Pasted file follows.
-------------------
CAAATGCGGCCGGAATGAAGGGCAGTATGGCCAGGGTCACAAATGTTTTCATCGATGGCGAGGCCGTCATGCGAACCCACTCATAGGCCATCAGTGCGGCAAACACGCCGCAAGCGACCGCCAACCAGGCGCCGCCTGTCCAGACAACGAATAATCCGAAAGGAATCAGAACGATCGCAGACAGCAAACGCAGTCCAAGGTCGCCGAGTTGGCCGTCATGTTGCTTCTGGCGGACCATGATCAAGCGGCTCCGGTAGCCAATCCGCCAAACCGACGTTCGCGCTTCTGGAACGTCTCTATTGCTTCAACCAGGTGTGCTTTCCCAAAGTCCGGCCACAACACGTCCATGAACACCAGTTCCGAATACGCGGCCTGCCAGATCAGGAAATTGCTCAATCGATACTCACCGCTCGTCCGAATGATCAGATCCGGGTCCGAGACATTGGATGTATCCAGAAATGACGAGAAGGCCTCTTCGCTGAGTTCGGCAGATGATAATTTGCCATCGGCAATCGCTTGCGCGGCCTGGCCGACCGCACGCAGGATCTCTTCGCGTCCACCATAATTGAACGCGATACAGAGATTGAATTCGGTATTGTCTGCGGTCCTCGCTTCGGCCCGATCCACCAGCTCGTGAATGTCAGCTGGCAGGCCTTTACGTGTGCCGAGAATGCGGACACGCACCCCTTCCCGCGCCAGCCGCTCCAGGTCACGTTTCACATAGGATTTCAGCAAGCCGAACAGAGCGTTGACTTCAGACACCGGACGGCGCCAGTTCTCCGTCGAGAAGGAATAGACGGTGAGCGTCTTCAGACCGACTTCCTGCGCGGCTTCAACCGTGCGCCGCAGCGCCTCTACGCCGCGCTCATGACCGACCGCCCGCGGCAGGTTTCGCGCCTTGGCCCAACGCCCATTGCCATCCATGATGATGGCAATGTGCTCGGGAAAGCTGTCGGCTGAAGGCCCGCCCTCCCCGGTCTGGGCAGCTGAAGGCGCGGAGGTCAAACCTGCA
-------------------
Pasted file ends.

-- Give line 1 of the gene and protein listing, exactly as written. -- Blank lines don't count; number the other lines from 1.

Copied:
CAAATGCGGCCGGAATGAAGGGCAGTATGGCCAGGGTCACAAATGTTTTCATCGATGGCGAGGCCGTCATGCGAACCCACTCATAGGCCATCAGTGCGGCAAACACGCCGCAAGCGACCGCCAACCAGGCGCCGCCTGTCCAGACAACGAATAATCCGAAAGGAATCAGAACGATCGCAGACAGCAAACGCAGTCCAAGGTCGCCGAGTTGGCCGTCATGTTGCTTCTGGCGGACCATGATCAAGCGGCTCCGGTAGCCAATCCGCCAAACCGACGTTCGCGCTTCTGGAACGTCTCTATTGCTTCAACCAGGTGTGCTTTCCCAAAGTCCGGCCACAACACGTCCATGAACACCAGTTCCGAATACGCGGCCTGCCAGATCAGGAAATTGCTCAATCGATACTCACCGCTCGTCCGAATGATCAGATCCGGGTCCGAGACATTGGATGTATCCAGAAATGACGAGAAGGCCTCTTCGCTGAGTTCGGCAGATGATAATTTGCCATCGGCAATCGCTTGCGCGGCCTGGCCGACCGCACGCAGGATCTCTTCGCGTCCACCATAATTGAACGCGATACAGAGATTGAATTCGGTATTGTCTGCGGTCCTCGCTTCGGCCCGATCCACCAGCTCGTGAATGTCAGCTGGCAGGCCTTTACGTGTGCCGAGAATGCGGACACGCACCCCTTCCCGCGCCAGCCGCTCCAGGTCACGTTTCACATAGGATTTCAGCAAGCCGAACAGAGCGTTGACTTCAGACACCGGACGGCGCCAGTTCTCCGTCGAGAAGGAATAGACGGTGAGCGTCTTCAGACCGACTTCCTGCGCGGCTTCAACCGTGCGCCGCAGCGCCTCTACGCCGCGCTCATGACCGACCGCCCGCGGCAGGTTTCGCGCCTTGGCCCAACGCCCATTGCCATCCATGATGATGGCAATGTGCTCGGGAAAGCTGTCGGCTGAAGGCCCGCCCTCCCCGGTCTGGGCAGCTGAAGGCGCGGAGGTCAAACCTGCA